Monday, August 29, 2011

The retail price of solar panels

I just googled "Trina Solar". Here is the Google results page (from Sydney, Australia).


Note the second advert which gives retail prices. AUD1.40 per watt for monocrystalline, $1.30 per watt for polycyrstalline. German modules.

The blended price from the last Trina Solar conference call (presumably a wholesale price which is lowe than a retail price) is $1.46 per watt. They told us that they had seen their prices stabilize.

Sorry. No dice. This gets worse. Much much worse.



John


Can't resist a follow up. Within two minutes of posting this the salesman who cold-called me trying to sell solar panels emailed a follow-up:

Just a quick note that the price of alex panel has been dropped to $1.30p/w (minimun purchase amount is 2 pallets). 
 The price of Ever-Solar inverter is also decreased:

Trina Solar was burning well over 100 million in cash per quarter whilst expanding its output. Discounting pressure is now increasing so it is going to get worse. Survival is not assured.

21 comments:

IF said...

I hope you have a price in mind at which you will buy some panels for the house?! I mean, at Aussie houser prices they can't possibly be more expensive than a new doormat.

Owen said...

Trina actually guided module ASP will drop by 10%+, gross margin will also be down in Q3. I think price rallied on hope that margin will stabilise in Q4 (due to low cost poly).

John Hempton said...

Retail is more than 10% down already.

J

Owen said...

John if you think TSL is bad, you should take a look at LDK. Highly geared. Made a loss in Q2, probably loss in Q3 too based on their guidance. Yet they have announced even more capex increases, and to top it off, they completed a $110M buyback recently. The Chinese banks are very understanding indeed.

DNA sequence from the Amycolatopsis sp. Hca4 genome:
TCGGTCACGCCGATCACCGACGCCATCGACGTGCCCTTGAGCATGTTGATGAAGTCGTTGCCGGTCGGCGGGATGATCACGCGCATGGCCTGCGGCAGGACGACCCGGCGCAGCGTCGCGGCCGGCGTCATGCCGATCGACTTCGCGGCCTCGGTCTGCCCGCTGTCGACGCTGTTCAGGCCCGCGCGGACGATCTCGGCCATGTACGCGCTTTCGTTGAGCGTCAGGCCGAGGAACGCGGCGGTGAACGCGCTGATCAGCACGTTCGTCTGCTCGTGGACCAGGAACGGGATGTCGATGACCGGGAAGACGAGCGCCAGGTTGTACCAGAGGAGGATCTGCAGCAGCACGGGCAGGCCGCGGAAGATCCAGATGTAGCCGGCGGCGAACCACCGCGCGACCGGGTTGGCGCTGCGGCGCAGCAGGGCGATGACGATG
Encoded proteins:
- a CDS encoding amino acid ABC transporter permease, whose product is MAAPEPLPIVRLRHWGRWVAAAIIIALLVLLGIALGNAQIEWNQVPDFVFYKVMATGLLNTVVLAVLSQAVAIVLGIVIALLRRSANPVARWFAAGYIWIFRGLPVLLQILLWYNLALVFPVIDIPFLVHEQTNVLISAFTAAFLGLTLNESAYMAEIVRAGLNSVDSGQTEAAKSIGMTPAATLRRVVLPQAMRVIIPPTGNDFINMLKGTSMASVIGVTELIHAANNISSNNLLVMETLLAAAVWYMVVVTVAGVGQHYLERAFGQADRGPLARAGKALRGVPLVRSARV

peterxyz said...

"presumably a wholesale price which is higher than a retail price"

that shoul;d read "lower"

Thanks for the on-going education and entertainment John

Michael R said...

Don't overlook the elbow in the demand curve when solar hits grid parity.

By my back of the envelope calculations $1.30/watt is already at parity with retail electricity in Australia, no?

John Hempton said...

Alas they can't hit parity in Australia without addressing the balance of system costs.

Or falling to near zero.

This is a real problem for the industry - because balance of system costs are harder to manage and are now 2/3 of cost.

Steve said...

Similar comments from the guy responsible for building Infigen's windfarms (the fact they don't have any money doesn't seem to concern him):

'Mr Griffin says falling construction costs could bring the projects online sooner.

"I can say that as a positive development is that the price of these types of projects is continuing to fall and it's coming down quite strongly," he said.

"So the time when we can get this project over the line and built commercially is getting closer."'

http://www.abc.net.au/news/2011-08-05/funding-woes-delay-solar-farm-plans/2825642

Anonymous said...

Love your work and your posts - I religiously check for an update every morning whilst waiting for my train.

Scott said...

By "balance of system costs", are you referring to the cost of connecting a PV site to the grid?

Kris Tuttle said...

I've never understood why investors get attracted to businesses like these. This has been true of Micron $MU post the rare 1990's situation where supply was profoundly constrained. Now capacity is rampant and competition is all price since it's a commodity.

So high investment needs for a business with high rivalry = low returns. This versus business like VMW, OPEN, ACOM, that have increasing returns with scale and competitive advantages.

WellRed said...

Interesting that LDK Solar is expecting a price uptick in the second half of 2011.

http://www.reuters.com/article/2011/08/30/us-ldksolar-idUSTRE77T2R520110830

Anonymous said...

Since solar energy is produced by mixing sunlight with tax dollars, it does not make for a good investment on the long side.

the Roller

Anonymous said...